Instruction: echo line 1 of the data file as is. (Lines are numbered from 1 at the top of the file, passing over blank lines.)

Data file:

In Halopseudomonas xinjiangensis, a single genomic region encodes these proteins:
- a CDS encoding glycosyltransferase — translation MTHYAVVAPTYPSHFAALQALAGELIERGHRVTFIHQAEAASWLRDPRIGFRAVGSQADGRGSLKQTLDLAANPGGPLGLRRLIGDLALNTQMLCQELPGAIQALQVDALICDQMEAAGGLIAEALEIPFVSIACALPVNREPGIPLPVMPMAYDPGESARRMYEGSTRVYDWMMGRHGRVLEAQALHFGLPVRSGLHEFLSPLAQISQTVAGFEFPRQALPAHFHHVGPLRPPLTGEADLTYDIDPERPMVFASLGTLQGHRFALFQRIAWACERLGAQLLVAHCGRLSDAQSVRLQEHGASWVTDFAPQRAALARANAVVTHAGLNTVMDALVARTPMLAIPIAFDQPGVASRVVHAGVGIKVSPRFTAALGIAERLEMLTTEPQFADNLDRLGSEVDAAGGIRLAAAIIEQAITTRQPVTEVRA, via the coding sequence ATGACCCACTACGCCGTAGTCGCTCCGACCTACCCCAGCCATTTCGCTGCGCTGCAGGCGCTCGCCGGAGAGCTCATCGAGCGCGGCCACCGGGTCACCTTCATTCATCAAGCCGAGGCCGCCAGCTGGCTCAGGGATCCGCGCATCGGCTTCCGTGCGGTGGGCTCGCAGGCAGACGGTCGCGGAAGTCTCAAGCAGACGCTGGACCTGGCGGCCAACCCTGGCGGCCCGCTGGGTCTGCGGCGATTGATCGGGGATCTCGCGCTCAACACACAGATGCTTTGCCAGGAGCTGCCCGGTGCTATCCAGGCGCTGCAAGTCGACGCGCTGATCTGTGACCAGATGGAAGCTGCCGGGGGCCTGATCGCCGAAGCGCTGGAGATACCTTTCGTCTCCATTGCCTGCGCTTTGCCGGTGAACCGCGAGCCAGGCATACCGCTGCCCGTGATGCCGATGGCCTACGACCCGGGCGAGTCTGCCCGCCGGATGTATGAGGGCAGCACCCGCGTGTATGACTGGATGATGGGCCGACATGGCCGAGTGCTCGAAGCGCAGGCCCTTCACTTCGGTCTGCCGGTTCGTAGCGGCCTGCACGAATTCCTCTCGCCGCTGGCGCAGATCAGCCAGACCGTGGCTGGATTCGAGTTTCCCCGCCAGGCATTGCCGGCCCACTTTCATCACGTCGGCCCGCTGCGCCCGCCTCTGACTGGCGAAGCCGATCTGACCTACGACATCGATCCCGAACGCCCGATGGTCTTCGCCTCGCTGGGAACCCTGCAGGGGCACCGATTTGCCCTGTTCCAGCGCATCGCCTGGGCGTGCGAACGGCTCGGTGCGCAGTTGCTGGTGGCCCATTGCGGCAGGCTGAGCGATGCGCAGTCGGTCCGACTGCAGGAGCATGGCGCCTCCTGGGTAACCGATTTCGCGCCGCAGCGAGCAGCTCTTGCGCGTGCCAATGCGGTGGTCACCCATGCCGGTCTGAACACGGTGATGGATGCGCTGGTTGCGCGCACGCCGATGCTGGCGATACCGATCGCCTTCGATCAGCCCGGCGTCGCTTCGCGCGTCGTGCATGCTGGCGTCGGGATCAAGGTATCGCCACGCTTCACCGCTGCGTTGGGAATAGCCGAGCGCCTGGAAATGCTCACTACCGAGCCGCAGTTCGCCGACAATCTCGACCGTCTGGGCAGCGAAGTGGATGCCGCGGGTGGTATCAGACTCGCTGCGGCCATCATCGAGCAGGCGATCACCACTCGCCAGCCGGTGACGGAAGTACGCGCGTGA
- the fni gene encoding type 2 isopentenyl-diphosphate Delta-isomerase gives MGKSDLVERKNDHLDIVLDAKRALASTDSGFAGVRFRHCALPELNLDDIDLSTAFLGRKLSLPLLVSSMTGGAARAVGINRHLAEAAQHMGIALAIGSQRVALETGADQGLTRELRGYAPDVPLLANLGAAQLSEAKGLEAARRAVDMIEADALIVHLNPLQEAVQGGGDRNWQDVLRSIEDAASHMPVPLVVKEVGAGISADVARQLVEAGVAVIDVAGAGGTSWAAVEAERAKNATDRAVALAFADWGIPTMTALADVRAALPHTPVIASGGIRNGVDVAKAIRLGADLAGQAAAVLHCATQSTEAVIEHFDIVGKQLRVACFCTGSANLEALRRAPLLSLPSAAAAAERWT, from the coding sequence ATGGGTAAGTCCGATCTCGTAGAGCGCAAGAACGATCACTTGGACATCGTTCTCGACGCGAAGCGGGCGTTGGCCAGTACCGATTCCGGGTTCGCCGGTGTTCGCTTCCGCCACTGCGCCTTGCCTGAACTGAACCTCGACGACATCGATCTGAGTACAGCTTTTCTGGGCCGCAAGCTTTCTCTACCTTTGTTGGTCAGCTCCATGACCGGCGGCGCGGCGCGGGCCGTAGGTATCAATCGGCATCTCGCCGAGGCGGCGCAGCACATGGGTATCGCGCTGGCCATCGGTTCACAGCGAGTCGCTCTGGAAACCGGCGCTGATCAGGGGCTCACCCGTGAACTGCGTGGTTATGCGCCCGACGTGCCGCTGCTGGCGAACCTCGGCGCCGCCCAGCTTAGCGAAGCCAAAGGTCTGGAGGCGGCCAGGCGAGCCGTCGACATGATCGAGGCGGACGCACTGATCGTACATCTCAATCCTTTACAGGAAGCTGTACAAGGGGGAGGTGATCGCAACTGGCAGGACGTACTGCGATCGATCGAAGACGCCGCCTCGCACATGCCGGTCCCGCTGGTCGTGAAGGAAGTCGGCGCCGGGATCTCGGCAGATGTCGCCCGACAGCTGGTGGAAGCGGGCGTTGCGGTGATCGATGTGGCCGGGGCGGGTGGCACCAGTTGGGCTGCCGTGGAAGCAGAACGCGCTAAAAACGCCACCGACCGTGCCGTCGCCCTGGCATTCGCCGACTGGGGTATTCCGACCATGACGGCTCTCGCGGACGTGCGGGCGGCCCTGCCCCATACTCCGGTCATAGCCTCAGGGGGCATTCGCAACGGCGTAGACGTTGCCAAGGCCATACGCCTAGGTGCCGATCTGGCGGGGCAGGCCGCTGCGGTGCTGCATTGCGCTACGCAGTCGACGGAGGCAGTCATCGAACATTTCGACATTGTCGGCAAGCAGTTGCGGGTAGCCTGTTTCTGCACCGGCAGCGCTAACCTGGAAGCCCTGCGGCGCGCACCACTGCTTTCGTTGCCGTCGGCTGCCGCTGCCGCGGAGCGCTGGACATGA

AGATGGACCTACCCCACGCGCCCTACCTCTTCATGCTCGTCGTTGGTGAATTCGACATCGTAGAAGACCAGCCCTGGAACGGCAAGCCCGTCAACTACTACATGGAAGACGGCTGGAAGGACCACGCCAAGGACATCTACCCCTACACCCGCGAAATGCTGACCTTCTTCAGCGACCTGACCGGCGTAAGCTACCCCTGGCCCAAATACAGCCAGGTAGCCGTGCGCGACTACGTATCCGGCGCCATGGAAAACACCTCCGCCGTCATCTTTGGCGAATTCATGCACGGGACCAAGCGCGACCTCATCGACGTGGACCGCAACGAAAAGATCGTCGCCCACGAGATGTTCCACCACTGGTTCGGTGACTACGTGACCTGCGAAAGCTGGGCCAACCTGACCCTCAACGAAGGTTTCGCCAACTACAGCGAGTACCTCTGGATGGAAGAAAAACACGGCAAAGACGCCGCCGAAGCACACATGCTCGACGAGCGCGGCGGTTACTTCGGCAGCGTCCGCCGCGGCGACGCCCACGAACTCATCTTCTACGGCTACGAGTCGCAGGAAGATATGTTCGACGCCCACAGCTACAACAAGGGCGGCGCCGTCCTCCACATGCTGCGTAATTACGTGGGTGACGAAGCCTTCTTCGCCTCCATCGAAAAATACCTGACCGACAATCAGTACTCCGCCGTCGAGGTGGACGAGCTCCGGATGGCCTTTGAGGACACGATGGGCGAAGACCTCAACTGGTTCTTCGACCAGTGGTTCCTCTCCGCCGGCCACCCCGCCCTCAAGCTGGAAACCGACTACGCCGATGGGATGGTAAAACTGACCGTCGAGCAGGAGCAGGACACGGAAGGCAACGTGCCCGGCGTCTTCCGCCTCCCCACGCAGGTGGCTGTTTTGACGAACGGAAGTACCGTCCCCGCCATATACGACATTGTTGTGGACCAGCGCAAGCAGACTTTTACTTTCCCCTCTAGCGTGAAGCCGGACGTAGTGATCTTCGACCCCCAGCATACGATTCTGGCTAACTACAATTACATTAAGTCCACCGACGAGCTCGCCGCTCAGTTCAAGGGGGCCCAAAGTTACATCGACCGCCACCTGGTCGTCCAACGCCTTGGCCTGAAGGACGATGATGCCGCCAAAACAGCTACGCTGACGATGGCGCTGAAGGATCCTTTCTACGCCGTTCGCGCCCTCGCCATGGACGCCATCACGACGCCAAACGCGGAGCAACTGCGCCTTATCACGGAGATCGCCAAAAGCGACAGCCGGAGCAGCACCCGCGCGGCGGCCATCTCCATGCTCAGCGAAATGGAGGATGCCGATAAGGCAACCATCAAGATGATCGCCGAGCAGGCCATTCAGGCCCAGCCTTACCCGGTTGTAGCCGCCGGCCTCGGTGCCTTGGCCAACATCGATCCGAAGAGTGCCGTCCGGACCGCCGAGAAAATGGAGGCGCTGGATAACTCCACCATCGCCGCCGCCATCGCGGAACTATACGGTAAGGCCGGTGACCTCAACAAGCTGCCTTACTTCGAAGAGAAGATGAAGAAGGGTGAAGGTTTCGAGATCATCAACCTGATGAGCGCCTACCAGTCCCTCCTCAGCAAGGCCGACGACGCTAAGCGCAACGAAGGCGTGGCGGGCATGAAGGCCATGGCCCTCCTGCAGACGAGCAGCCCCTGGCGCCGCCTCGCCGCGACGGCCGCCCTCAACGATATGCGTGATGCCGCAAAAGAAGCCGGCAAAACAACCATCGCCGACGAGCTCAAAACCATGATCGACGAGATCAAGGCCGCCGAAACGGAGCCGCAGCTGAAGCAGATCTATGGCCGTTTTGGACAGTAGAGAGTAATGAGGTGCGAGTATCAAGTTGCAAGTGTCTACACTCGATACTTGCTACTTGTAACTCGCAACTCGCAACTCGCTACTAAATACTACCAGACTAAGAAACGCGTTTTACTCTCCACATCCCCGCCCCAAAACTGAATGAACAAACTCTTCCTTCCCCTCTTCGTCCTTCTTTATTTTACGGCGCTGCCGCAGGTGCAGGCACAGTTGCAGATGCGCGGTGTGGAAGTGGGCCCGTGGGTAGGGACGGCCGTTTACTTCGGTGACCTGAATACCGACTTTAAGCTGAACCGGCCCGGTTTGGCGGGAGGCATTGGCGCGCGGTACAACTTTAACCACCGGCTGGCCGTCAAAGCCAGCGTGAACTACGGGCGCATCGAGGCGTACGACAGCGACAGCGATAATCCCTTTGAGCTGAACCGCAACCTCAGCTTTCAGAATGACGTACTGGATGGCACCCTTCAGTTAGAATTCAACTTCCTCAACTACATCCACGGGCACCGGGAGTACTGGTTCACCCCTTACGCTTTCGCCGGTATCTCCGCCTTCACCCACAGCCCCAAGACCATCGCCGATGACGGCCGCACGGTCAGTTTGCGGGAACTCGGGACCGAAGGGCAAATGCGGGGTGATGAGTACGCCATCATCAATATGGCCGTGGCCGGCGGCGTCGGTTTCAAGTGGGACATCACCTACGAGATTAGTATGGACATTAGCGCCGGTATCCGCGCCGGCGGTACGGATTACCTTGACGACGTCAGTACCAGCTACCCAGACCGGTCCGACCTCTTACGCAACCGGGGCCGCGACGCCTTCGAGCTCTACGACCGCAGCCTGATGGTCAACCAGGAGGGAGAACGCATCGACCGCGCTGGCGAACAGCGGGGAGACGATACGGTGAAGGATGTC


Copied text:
In Halopseudomonas xinjiangensis, a single genomic region encodes these proteins: